Crowdsourcing Crime Part I: The Good GuysDecember 13th, 2010 by Ville Miettinen
From Sherlock Holmes to Philip Marlowe, great detectives have generally been diehard loners. Never, even when faced with the most mind-mangling mystery do they shout out for help from the crowd. Which makes me wonder how my favorite fictional P.Is would have coped with the recent rise of international, crowd-based crime fighters.
Sleuths in Seattle
A few blogs ago I wrote an impassioned plea (angry rant) about crowd efforts to fight speeding and car crime. Why don’t the police get onboard with apps like Waze I demanded? Well it turns out the cops are way ahead of me, at least those in the U.S home of rain, grunge and dubious romantic comedy, Seattle. After reading the blog, a friend of mine sent me a link to this local news report.
Not content with their 7000 regular Twitter followers, Seattle police have launched Getyourcarback on Twitter. Police post details of stolen vehicles (plates, color, make and model etc) online, hoping the crowd will spot and report back if they see the cars. If it works, the scheme could be extended to descriptions of crime suspects and traffic alerts.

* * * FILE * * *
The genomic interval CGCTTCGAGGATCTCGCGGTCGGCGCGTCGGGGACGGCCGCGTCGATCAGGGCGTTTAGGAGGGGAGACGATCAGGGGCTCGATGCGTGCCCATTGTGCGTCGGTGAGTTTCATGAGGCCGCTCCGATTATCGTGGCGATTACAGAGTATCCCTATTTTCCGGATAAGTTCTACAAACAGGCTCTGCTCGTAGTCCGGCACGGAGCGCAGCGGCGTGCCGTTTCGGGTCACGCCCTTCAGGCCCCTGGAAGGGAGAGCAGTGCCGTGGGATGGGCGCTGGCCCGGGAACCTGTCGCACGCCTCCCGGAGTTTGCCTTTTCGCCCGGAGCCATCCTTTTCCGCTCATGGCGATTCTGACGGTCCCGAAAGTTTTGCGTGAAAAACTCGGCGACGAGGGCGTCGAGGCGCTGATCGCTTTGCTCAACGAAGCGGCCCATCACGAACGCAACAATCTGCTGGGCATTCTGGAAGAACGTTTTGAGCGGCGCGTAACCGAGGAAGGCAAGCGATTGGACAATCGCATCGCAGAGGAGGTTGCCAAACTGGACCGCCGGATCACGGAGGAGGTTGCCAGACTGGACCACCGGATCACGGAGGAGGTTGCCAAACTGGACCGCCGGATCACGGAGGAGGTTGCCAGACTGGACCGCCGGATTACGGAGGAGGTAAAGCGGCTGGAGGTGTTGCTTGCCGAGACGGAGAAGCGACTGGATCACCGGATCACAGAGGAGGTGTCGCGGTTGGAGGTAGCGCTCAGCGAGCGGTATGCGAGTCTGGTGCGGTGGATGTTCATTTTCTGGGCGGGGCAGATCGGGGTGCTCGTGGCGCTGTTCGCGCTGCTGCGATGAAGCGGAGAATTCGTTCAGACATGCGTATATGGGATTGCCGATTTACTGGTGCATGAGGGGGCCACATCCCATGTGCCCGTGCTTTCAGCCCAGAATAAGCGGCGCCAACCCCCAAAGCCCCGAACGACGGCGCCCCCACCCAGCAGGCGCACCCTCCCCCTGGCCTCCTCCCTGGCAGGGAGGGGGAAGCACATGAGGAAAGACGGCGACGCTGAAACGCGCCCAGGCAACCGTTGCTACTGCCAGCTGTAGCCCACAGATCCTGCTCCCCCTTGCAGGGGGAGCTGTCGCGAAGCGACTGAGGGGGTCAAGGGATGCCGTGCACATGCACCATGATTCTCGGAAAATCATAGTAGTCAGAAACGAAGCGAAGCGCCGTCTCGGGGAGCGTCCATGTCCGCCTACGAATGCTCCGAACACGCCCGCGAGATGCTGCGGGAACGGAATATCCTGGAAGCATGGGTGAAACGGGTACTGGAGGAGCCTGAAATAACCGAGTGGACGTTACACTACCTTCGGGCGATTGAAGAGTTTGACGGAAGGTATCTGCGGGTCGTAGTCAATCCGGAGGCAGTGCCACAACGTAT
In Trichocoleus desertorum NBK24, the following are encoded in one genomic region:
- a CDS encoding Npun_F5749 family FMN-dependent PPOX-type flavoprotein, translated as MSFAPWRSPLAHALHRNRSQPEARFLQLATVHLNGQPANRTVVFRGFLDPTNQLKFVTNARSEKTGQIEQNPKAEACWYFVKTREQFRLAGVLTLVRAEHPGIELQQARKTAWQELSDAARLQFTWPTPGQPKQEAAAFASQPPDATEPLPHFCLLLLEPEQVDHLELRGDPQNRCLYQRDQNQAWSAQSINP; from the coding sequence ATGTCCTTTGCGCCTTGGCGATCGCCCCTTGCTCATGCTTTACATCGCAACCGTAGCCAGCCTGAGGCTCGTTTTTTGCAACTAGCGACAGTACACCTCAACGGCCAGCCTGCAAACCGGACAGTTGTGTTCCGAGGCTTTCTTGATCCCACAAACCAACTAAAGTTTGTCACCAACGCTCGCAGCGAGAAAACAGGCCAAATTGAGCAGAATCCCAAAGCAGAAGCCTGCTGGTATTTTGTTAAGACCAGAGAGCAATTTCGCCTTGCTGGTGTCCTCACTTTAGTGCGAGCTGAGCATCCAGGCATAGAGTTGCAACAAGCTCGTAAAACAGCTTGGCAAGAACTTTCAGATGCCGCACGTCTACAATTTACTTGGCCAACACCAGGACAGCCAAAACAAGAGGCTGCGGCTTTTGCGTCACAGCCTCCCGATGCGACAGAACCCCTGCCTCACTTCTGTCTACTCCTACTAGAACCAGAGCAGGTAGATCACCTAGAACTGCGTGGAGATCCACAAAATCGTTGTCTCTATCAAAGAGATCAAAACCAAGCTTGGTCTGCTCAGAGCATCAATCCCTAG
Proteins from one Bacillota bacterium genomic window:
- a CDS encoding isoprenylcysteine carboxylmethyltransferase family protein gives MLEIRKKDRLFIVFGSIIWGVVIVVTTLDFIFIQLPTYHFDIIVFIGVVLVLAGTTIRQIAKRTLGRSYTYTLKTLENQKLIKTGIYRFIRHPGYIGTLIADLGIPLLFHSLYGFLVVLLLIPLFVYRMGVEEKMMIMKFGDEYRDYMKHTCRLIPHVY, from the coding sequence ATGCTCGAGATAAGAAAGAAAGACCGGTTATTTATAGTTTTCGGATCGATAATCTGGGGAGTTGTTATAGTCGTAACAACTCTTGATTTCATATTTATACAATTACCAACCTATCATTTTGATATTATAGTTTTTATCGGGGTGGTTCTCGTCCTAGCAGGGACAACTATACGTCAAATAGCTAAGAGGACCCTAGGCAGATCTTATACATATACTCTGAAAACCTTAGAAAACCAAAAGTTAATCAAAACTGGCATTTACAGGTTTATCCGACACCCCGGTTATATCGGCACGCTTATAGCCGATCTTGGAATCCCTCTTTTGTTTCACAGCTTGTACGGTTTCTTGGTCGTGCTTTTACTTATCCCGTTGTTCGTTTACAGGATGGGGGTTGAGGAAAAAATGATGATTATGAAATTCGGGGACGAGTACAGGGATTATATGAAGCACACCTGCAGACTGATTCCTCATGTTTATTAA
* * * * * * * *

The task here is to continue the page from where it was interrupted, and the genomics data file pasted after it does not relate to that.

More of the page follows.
Intrigued, I probed a little further (did a Google search): turns out the rise of the smart phones with GPS location has led to a surge in crime spotting apps, mostly in the US. Projects like Postacrime, SpotCrime and Crime Reports all use tips from the crowd to map criminal activity. Working with thousands of law enforcement agencies Crime Reports is definitely the most ambitious of the gang. The app uses the crowd, not just to report crime, but to analyze data and form online neighborhood watch groups in local areas.
In Kenya – one of the most tech-savvy African nations – a project called Hatari allows the citizens of Nairobi to submit reports and locations of crime and corruption to a website via text, tweet or web form. It’s built on the celebrated Ushahidi platform and founders are working with backers to get a short code that’ll make texting reports free.
If you live in Seattle or Atlanta then crowdsourced crime reporting is just one more nugget of data into the vast melting pot of police reports, databases and web apps available. In Nairobi though, Hatari is one of the first attempts to build a publically available, visual, crime database. And it’s not without risks either – I can’t imagine corrupt Kenyan cops take too kindly to having their photo snapped in the middle of trying to harass you.
With the crowd taking more and more steps to fight crime, perhaps it’s time for a new kind of detective too. A nerdy P.I who solves cases from his bedroom with nothing more than his wits, an iPhone and a massive Twitter following? Maybe it’s not quite bestseller material…